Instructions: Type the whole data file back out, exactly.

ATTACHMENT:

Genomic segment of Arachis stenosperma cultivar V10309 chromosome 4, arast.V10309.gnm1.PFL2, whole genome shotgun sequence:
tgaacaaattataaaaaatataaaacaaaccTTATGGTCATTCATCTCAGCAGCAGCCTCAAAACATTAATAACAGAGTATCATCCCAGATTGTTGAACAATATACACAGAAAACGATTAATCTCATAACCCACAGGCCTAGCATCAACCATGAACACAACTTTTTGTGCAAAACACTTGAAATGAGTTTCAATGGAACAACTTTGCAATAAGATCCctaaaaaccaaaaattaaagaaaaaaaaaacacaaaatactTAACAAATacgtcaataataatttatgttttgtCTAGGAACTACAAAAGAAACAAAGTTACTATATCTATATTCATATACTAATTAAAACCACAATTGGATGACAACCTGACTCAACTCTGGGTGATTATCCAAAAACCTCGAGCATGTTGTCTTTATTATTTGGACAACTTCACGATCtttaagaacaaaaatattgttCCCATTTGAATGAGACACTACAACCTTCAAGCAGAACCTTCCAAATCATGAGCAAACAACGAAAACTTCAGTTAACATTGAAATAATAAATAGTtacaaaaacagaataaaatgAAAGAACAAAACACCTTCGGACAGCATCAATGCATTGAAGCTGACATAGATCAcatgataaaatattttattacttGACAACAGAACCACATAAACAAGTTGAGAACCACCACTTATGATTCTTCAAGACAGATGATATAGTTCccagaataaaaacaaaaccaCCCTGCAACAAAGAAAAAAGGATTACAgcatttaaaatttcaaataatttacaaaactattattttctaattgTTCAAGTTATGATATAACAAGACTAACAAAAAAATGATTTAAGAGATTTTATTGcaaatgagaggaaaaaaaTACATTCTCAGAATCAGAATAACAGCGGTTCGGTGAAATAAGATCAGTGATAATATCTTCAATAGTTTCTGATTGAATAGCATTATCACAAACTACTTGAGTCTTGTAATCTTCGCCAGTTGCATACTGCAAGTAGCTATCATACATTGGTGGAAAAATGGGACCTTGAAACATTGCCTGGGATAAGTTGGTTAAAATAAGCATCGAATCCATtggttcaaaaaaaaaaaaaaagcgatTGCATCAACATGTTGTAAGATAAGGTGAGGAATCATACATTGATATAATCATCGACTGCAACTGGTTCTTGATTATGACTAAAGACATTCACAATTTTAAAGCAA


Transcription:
Genomic segment of Arachis stenosperma cultivar V10309 chromosome 4, arast.V10309.gnm1.PFL2, whole genome shotgun sequence:
tgaacaaattataaaaaatataaaacaaaccTTATGGTCATTCATCTCAGCAGCAGCCTCAAAACATTAATAACAGAGTATCATCCCAGATTGTTGAACAATATACACAGAAAACGATTAATCTCATAACCCACAGGCCTAGCATCAACCATGAACACAACTTTTTGTGCAAAACACTTGAAATGAGTTTCAATGGAACAACTTTGCAATAAGATCCctaaaaaccaaaaattaaagaaaaaaaaaacacaaaatactTAACAAATacgtcaataataatttatgttttgtCTAGGAACTACAAAAGAAACAAAGTTACTATATCTATATTCATATACTAATTAAAACCACAATTGGATGACAACCTGACTCAACTCTGGGTGATTATCCAAAAACCTCGAGCATGTTGTCTTTATTATTTGGACAACTTCACGATCtttaagaacaaaaatattgttCCCATTTGAATGAGACACTACAACCTTCAAGCAGAACCTTCCAAATCATGAGCAAACAACGAAAACTTCAGTTAACATTGAAATAATAAATAGTtacaaaaacagaataaaatgAAAGAACAAAACACCTTCGGACAGCATCAATGCATTGAAGCTGACATAGATCAcatgataaaatattttattacttGACAACAGAACCACATAAACAAGTTGAGAACCACCACTTATGATTCTTCAAGACAGATGATATAGTTCccagaataaaaacaaaaccaCCCTGCAACAAAGAAAAAAGGATTACAgcatttaaaatttcaaataatttacaaaactattattttctaattgTTCAAGTTATGATATAACAAGACTAACAAAAAAATGATTTAAGAGATTTTATTGcaaatgagaggaaaaaaaTACATTCTCAGAATCAGAATAACAGCGGTTCGGTGAAATAAGATCAGTGATAATATCTTCAATAGTTTCTGATTGAATAGCATTATCACAAACTACTTGAGTCTTGTAATCTTCGCCAGTTGCATACTGCAAGTAGCTATCATACATTGGTGGAAAAATGGGACCTTGAAACATTGCCTGGGATAAGTTGGTTAAAATAAGCATCGAATCCATtggttcaaaaaaaaaaaaaaagcgatTGCATCAACATGTTGTAAGATAAGGTGAGGAATCATACATTGATATAATCATCGACTGCAACTGGTTCTTGATTATGACTAAAGACATTCACAATTTTAAAGCAA